This is the most nerve wracking part… the focal point. I need to be oh so careful with value and tone here. The house MUST stand out against the back ground, so it needs to be white. But I have to define the planes of the structure – which means I have to put pigment somewhere. The plane facing the viewer is in the darkest shadow, so I started there. I mixed a very very weak blue grey, and painted that. First, one careful line at the roof. This needs to be the darkest part of the house, so if my value is too dark, it should be ok there. The value looked right, so I used it to paint that side of the house. I used a very fine tipped round to paint in vertical strokes. The color was almost clean water, but that’s what I needed. I just wanted to barely tone the paper on that side. Then, I used an equally weak warm tone for the plane facing the sun. Once that was nearly dry, I painted thin lines of the same pigment, with a tad less water on the brush, and added thin lines at the roof. These wicked down the sides giving me the effect I was after.
Then, I painted the chimney and window using a dark thick grey. (I’m just adding pigments to the colors on the palette at this point, so I have no idea what pigments were involved, but it’s all a mix of UM Blue, Indie Blue, Anthraq Red, Cad Yellow, and Sap Green.)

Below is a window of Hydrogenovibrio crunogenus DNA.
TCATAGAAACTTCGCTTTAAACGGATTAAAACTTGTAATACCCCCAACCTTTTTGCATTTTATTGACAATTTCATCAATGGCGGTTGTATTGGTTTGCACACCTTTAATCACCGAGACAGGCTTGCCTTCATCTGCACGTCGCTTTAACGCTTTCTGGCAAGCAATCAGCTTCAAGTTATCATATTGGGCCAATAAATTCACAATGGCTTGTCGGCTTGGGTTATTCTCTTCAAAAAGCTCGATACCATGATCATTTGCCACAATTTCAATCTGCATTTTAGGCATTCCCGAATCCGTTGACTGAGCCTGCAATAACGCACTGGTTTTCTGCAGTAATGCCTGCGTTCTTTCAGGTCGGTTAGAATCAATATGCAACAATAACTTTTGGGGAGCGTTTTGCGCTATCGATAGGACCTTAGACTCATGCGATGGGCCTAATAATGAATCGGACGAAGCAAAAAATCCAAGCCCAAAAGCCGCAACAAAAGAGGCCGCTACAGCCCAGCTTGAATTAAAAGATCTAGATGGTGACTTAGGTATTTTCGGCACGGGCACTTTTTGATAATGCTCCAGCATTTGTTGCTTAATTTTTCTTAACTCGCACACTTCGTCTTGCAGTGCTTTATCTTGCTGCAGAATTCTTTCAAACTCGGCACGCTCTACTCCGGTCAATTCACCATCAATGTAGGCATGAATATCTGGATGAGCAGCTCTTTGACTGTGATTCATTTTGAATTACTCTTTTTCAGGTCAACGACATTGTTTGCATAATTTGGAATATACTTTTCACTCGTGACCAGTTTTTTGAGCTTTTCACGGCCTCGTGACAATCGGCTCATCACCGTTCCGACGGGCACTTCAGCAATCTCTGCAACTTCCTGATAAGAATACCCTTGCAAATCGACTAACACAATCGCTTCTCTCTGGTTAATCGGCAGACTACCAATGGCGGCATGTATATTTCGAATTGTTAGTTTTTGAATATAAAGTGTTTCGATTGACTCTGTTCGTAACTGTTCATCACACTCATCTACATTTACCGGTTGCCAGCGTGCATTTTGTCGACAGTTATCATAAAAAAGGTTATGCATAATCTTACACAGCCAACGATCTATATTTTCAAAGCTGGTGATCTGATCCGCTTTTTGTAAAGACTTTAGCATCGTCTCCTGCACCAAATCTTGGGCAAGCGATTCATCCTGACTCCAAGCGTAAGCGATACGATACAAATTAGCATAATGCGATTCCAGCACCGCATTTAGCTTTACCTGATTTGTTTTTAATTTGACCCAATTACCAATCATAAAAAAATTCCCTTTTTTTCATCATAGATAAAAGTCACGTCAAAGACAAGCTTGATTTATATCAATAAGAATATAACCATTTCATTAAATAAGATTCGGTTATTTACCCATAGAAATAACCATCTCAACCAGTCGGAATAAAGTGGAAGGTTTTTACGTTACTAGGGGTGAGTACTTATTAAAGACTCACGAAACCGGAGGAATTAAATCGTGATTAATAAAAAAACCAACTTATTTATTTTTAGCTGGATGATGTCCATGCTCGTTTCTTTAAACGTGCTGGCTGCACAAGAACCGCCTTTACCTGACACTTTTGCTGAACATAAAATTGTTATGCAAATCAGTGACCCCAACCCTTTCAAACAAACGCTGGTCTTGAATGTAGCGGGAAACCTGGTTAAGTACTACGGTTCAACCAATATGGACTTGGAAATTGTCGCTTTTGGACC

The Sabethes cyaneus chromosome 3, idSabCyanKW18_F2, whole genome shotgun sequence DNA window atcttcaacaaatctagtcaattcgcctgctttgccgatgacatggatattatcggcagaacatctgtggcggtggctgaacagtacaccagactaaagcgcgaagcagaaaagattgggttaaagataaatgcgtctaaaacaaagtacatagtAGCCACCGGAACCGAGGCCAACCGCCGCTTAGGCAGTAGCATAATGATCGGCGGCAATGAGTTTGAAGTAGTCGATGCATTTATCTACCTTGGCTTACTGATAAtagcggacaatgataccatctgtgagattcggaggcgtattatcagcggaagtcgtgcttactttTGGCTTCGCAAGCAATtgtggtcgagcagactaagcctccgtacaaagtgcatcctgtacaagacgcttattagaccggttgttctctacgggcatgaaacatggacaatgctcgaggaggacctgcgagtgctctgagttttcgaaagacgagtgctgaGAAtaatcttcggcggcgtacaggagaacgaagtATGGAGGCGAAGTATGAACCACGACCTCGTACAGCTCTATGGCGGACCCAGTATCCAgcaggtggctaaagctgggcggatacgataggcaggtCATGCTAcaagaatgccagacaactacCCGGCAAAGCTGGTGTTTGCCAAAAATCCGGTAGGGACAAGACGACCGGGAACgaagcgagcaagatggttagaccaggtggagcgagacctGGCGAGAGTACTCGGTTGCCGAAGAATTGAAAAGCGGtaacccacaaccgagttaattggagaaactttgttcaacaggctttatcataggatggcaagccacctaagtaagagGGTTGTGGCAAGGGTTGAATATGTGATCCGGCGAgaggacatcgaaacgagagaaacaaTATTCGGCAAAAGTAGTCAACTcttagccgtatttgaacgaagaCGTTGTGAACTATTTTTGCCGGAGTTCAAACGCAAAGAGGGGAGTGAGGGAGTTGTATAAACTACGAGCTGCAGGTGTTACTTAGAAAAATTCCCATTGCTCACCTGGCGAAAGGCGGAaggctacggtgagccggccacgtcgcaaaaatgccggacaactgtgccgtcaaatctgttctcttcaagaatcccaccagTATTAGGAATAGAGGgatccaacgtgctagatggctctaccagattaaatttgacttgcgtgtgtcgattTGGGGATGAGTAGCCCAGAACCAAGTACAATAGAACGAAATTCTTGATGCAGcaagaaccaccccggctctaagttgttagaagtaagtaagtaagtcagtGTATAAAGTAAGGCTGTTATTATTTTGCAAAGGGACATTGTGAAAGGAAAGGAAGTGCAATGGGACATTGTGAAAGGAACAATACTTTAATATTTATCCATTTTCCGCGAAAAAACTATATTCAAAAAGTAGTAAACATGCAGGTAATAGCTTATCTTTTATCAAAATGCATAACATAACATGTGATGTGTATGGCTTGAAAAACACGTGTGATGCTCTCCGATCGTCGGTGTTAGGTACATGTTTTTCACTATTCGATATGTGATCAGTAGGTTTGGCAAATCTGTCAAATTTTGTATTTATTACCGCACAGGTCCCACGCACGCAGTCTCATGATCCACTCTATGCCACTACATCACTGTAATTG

When I painted the chimney, I used a lot of care to negatively paint around the roofline of the shed. It’s a tiny, tiny space on the painting, but sometimes these sorts of things are the most crucial.
I then painted a thin line of blue-grey at the bottom of the house and under the tree for a shadow.
Finally, I painted a very light valued warm neutral for the roof, and then added a tiny drop of red and green at the corner furthest from the sun. I left the sides closest to the light as untouched paper. Next, I have to paint the tree… hold your breath, this is where it could all go wrong.
Step 6: Tree and Foreground
For the tree, I painted with drops of blues greens, greys and reds and yellows in scattered patterns, letting them blend together. As I did this, the pigments would blend and create their own pockets of darker values. I then would blot cooler tones beneath these areas and leave the other areas alone. I continued building these shapes and patterns until I had filled the tree out fully.
When that was finished the house stood out too much, so I added some more cool grey to the shadowed plane to push it back a bit.
I then added some warm tones and cool tones to the grass in careful horizontal strokes. I defined the edge of the road with darker values neutrals, and added some cool tones to the bottom of the road just over the hill to show that it was dipping down.
I then very carefully added tiny dots and lines of neutral pigment beneath the spots of masking fluid in the road to suggest shadows beneath stones.
I then painted the fence posts with a dark values neutral brown, and continued with very small lines along the distant hill top to show the fence going behind the house and tree.
Once all that was done, I used a light valued warm brown in ragged strokes to bring the bottom of the road forward, and let that dry. Now, I’ll let it all dry, and see if anything needs another touch of pigment.
Step 7: Jewelry
To finish the painting, I removed the masking fluid, and added a few touches of darker pigment. I used a warm brown to bring the grass in the foreground a bit closer, and applied thick purple grey to the tree to reinforce it as a silhouette. That’s it. Not too much jewelry, or it’ll get ruined.
So, there it is. One year later, the Farm Road.